My earliest memory of sport was that I was slow compared to the others in my class at school, and as far as I can remember, I always felt unfit and struggled with body confidence.
I remember being able to give anything a decent bash – tennis, badminton, Irish dancing, hockey, and even a stint at the athletics champs on shotput (mainly because nobody else in my all-girls school wanted to do it).
My experience of sport as a child was mostly getting involved at summer camps, or during PE lessons, and I never really developed in anything because music took priority.
I loved swimming and that was my only real exercise as a teenager, as there wasn’t any risk of injury to my fingers, which I needed to play violin with.
However, swimming was time consuming and wasn’t readily available, it certainly wasn’t as easy or accessible as going out for a run, so my fitness struggled for a long time during my late teens/early adulthood.
My career as a violinist lasted until I was nearly 30 years old, and when I stopped playing professionally, I saw an advert for Tag Rugby and decided on a whim to go along to a free taster session.
I was so nervous walking up to the session and very nearly turned around many times. What if I wasn’t able to catch the ball, what if everyone else was really good and I was picked last for a team, what if I made a fool of myself?
For some reason or another, I pushed through and managed to go. I arranged to meet a friend there, probably the only reason I went through with it, but I’m so glad I did. I loved it and couldn’t wait to go back again.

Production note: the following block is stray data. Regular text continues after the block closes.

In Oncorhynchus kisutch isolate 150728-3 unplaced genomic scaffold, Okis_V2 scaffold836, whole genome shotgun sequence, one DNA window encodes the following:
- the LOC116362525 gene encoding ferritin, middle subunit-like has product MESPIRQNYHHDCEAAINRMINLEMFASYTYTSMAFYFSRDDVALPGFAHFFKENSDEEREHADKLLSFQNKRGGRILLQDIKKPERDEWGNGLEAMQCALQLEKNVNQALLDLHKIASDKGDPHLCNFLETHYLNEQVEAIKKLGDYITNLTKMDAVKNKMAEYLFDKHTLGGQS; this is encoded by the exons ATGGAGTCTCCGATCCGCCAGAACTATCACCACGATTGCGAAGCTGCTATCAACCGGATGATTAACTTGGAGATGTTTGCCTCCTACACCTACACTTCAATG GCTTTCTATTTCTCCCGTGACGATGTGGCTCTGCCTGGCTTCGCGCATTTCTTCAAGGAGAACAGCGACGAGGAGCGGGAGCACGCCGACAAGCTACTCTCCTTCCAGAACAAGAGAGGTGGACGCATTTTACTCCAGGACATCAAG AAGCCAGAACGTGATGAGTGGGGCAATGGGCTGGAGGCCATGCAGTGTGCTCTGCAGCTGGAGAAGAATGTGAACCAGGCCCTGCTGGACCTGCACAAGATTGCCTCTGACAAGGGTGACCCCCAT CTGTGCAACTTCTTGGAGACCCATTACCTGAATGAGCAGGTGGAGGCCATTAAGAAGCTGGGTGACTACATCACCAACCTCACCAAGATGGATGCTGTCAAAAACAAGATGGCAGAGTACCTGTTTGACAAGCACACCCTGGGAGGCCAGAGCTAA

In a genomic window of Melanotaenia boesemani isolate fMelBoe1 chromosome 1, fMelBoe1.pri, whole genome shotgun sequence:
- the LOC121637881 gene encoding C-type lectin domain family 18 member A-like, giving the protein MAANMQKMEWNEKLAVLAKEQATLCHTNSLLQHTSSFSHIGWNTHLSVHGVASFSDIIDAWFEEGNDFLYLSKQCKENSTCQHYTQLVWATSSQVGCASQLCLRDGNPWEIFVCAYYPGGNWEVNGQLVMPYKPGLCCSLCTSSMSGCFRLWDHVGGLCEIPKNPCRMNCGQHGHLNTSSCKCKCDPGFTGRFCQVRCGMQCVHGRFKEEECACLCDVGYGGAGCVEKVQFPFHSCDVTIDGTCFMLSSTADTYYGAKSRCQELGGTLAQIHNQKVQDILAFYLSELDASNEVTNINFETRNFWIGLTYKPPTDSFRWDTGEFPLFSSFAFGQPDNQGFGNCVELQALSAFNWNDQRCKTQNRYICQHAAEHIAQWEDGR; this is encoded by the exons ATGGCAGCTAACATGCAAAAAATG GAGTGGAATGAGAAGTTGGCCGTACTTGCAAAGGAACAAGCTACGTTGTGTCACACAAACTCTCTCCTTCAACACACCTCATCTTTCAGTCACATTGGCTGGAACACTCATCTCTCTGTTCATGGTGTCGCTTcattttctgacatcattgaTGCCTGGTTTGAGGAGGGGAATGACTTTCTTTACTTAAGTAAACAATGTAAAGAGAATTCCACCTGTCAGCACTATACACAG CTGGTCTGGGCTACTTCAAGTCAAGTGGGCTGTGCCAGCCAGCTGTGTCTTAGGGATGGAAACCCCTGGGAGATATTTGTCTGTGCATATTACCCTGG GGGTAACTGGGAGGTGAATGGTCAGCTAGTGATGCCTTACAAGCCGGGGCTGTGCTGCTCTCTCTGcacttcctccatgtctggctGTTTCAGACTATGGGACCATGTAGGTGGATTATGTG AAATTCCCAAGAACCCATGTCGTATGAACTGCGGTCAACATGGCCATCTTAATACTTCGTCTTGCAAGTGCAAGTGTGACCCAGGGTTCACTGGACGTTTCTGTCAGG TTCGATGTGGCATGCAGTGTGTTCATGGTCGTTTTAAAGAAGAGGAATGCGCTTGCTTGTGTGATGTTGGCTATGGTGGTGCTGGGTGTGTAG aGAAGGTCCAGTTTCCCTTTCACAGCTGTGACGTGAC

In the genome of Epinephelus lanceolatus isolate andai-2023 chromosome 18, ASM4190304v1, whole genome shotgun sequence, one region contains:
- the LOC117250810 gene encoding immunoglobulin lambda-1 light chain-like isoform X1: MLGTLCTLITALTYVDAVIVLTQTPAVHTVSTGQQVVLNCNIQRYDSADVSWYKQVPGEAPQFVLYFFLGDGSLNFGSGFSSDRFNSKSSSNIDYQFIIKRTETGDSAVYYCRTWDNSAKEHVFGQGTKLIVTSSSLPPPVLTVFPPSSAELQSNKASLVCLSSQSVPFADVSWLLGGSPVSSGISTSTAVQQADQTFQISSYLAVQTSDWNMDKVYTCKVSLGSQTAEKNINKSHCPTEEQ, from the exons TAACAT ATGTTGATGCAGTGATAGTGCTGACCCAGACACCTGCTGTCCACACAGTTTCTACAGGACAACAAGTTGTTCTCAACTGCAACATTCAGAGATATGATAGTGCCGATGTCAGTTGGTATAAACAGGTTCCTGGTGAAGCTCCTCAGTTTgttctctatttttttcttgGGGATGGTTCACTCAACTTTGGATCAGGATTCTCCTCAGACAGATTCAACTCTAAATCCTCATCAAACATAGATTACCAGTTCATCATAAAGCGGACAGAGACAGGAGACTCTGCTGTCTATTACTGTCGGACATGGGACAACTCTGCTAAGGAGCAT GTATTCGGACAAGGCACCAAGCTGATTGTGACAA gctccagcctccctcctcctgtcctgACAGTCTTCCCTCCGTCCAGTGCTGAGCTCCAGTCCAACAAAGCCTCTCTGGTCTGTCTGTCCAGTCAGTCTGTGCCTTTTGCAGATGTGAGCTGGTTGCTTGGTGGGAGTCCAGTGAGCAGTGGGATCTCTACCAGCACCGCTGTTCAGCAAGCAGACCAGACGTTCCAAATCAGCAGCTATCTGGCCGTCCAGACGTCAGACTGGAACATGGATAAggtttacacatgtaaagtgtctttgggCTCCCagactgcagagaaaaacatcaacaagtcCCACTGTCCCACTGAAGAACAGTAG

Even though I was terrible when I first started and didn’t know what was going on half the time, I remember feeling so good after running around outdoors (including in the rain and mud) for 40 minutes each week.
It wasn’t long until I joined a second team, and started playing two days a week.
One week down at the league, I heard people talking about a new women’s team called ‘Boys Don’t Try’, which was being set up to play in a beginner mixed league and they were looking for new players.
Playing all women in a mixed league would be a big challenge, but someone suggested I should join and before I knew it, I was on the team.
That was when my love of Tag Rugby really grew and my fitness started to improve.
Playing with all women meant we had to do everything ourselves on the pitch.
Until then, most of us had relied on the more experienced male players who were naturally more confident and vocal on the pitch, many had played rugby or other sports before so had a much better awareness of what to do.
We were so lucky to have a couple of really experienced women playing on our team who helped us get up to speed and it wasn’t long before we moved up the ranks.
We became the team that nobody wanted to lose against, because we were all women.
It was really exciting but we worked really hard, putting extra practice in before our games each week.
We were all totally invested and wanted to keep improving, there was an incredible energy and momentum around that team – everyone wanted to be part of it. So much so, that we had to set up a second team.